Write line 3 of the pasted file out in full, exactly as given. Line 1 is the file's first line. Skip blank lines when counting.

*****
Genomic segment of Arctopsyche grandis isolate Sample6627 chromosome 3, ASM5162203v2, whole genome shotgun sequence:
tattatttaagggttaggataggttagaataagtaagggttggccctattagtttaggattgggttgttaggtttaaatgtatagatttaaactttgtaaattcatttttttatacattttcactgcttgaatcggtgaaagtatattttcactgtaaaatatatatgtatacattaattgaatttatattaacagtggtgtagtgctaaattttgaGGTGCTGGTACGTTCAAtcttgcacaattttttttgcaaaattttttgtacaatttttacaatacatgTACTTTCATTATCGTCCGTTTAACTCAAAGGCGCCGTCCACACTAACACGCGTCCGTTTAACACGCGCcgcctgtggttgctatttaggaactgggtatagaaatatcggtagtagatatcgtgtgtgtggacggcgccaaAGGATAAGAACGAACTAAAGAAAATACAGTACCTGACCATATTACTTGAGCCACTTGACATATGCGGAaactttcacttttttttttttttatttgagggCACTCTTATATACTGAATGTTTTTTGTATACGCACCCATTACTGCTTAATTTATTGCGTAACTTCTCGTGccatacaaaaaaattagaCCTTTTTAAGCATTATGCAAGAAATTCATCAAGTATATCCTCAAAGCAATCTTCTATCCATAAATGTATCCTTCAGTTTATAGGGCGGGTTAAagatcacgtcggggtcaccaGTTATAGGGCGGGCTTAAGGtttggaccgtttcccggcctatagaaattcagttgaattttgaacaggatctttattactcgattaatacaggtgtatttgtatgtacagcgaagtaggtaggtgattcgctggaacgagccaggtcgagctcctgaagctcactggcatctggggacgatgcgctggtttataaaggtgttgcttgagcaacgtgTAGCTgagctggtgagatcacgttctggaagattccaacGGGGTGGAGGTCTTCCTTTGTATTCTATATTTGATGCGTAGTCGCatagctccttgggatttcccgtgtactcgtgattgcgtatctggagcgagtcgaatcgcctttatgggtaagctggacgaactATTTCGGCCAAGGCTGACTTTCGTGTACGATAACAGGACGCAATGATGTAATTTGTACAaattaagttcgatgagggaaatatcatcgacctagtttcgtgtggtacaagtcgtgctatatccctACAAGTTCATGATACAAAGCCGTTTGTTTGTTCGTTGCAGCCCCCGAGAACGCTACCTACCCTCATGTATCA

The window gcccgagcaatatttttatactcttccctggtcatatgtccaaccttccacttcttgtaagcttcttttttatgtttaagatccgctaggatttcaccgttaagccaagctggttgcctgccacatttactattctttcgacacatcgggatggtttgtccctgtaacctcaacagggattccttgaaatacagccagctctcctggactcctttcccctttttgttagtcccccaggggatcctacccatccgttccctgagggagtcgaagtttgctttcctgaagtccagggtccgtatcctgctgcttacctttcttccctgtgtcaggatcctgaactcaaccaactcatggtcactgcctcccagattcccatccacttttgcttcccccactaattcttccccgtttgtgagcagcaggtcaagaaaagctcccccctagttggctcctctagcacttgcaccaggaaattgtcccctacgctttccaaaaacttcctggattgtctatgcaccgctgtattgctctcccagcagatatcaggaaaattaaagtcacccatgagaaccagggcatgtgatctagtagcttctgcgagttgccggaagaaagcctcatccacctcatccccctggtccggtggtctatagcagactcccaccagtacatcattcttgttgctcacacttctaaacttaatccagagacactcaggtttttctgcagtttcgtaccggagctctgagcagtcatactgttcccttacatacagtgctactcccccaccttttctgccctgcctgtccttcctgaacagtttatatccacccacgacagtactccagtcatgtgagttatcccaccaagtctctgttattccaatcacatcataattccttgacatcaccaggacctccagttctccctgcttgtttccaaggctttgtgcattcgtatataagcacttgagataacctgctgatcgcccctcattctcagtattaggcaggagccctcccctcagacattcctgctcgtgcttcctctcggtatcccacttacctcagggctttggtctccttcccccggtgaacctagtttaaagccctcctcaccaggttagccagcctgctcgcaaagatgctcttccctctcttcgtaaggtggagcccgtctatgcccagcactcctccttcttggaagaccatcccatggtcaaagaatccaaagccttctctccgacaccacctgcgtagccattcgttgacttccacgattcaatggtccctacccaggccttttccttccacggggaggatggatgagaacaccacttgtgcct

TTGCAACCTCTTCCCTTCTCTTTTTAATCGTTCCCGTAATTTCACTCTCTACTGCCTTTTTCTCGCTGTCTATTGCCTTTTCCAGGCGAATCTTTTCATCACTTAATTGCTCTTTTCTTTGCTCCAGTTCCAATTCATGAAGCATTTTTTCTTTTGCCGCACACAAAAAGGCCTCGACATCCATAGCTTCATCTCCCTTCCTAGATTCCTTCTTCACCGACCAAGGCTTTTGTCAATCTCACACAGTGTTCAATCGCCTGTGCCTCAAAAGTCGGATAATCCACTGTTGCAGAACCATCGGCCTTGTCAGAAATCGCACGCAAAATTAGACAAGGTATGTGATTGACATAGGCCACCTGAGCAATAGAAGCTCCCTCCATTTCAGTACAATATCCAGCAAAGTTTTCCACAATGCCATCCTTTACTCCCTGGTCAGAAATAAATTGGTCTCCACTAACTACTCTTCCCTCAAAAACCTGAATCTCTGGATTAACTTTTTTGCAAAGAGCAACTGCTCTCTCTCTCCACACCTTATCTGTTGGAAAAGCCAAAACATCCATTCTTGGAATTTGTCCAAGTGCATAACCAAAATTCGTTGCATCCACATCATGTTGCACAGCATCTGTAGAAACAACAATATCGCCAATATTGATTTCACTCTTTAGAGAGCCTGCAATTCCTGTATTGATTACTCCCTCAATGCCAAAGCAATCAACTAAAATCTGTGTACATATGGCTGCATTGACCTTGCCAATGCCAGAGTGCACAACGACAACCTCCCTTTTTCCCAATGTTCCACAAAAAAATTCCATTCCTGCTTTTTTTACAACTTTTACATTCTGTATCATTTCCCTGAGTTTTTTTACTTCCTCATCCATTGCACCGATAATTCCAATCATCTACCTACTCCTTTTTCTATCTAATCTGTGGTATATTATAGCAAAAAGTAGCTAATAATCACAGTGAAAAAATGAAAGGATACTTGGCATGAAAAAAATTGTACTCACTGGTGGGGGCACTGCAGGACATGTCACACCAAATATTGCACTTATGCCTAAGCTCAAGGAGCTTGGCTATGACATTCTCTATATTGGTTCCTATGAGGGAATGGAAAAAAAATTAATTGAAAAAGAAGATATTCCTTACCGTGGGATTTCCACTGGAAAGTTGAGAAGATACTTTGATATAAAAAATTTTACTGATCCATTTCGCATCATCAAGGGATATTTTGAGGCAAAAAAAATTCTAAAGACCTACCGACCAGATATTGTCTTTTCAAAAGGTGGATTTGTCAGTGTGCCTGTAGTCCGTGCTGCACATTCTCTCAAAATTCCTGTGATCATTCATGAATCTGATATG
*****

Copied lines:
The window gcccgagcaatatttttatactcttccctggtcatatgtccaaccttccacttcttgtaagcttcttttttatgtttaagatccgctaggatttcaccgttaagccaagctggttgcctgccacatttactattctttcgacacatcgggatggtttgtccctgtaacctcaacagggattccttgaaatacagccagctctcctggactcctttcccctttttgttagtcccccaggggatcctacccatccgttccctgagggagtcgaagtttgctttcctgaagtccagggtccgtatcctgctgcttacctttcttccctgtgtcaggatcctgaactcaaccaactcatggtcactgcctcccagattcccatccacttttgcttcccccactaattcttccccgtttgtgagcagcaggtcaagaaaagctcccccctagttggctcctctagcacttgcaccaggaaattgtcccctacgctttccaaaaacttcctggattgtctatgcaccgctgtattgctctcccagcagatatcaggaaaattaaagtcacccatgagaaccagggcatgtgatctagtagcttctgcgagttgccggaagaaagcctcatccacctcatccccctggtccggtggtctatagcagactcccaccagtacatcattcttgttgctcacacttctaaacttaatccagagacactcaggtttttctgcagtttcgtaccggagctctgagcagtcatactgttcccttacatacagtgctactcccccaccttttctgccctgcctgtccttcctgaacagtttatatccacccacgacagtactccagtcatgtgagttatcccaccaagtctctgttattccaatcacatcataattccttgacatcaccaggacctccagttctccctgcttgtttccaaggctttgtgcattcgtatataagcacttgagataacctgctgatcgcccctcattctcagtattaggcaggagccctcccctcagacattcctgctcgtgcttcctctcggtatcccacttacctcagggctttggtctccttcccccggtgaacctagtttaaagccctcctcaccaggttagccagcctgctcgcaaagatgctcttccctctcttcgtaaggtggagcccgtctatgcccagcactcctccttcttggaagaccatcccatggtcaaagaatccaaagccttctctccgacaccacctgcgtagccattcgttgacttccacgattcaatggtccctacccaggccttttccttccacggggaggatggatgagaacaccacttgtgcct